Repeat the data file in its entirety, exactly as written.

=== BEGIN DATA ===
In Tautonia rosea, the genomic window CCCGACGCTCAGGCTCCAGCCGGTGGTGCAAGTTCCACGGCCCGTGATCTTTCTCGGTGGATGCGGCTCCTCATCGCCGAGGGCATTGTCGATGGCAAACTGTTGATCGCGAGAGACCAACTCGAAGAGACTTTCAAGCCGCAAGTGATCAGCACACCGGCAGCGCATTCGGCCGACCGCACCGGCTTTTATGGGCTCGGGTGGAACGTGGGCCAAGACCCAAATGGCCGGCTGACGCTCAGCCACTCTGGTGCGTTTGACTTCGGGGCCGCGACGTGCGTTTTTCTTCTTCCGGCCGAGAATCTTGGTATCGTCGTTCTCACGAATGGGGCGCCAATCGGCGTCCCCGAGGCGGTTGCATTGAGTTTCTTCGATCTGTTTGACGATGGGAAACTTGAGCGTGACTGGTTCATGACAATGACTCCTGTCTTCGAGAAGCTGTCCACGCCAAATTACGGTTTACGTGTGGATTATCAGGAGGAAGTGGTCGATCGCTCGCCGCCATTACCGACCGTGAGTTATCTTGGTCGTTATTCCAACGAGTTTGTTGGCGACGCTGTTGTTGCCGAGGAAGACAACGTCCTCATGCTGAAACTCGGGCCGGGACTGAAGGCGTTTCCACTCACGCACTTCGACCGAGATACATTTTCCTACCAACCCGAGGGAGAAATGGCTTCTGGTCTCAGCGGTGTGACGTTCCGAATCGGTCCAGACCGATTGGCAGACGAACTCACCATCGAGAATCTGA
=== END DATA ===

In Tautonia rosea, the genomic window CCCGACGCTCAGGCTCCAGCCGGTGGTGCAAGTTCCACGGCCCGTGATCTTTCTCGGTGGATGCGGCTCCTCATCGCCGAGGGCATTGTCGATGGCAAACTGTTGATCGCGAGAGACCAACTCGAAGAGACTTTCAAGCCGCAAGTGATCAGCACACCGGCAGCGCATTCGGCCGACCGCACCGGCTTTTATGGGCTCGGGTGGAACGTGGGCCAAGACCCAAATGGCCGGCTGACGCTCAGCCACTCTGGTGCGTTTGACTTCGGGGCCGCGACGTGCGTTTTTCTTCTTCCGGCCGAGAATCTTGGTATCGTCGTTCTCACGAATGGGGCGCCAATCGGCGTCCCCGAGGCGGTTGCATTGAGTTTCTTCGATCTGTTTGACGATGGGAAACTTGAGCGTGACTGGTTCATGACAATGACTCCTGTCTTCGAGAAGCTGTCCACGCCAAATTACGGTTTACGTGTGGATTATCAGGAGGAAGTGGTCGATCGCTCGCCGCCATTACCGACCGTGAGTTATCTTGGTCGTTATTCCAACGAGTTTGTTGGCGACGCTGTTGTTGCCGAGGAAGACAACGTCCTCATGCTGAAACTCGGGCCGGGACTGAAGGCGTTTCCACTCACGCACTTCGACCGAGATACATTTTCCTACCAACCCGAGGGAGAAATGGCTTCTGGTCTCAGCGGTGTGACGTTCCGAATCGGTCCAGACCGATTGGCAGACGAACTCACCATCGAGAATCTGA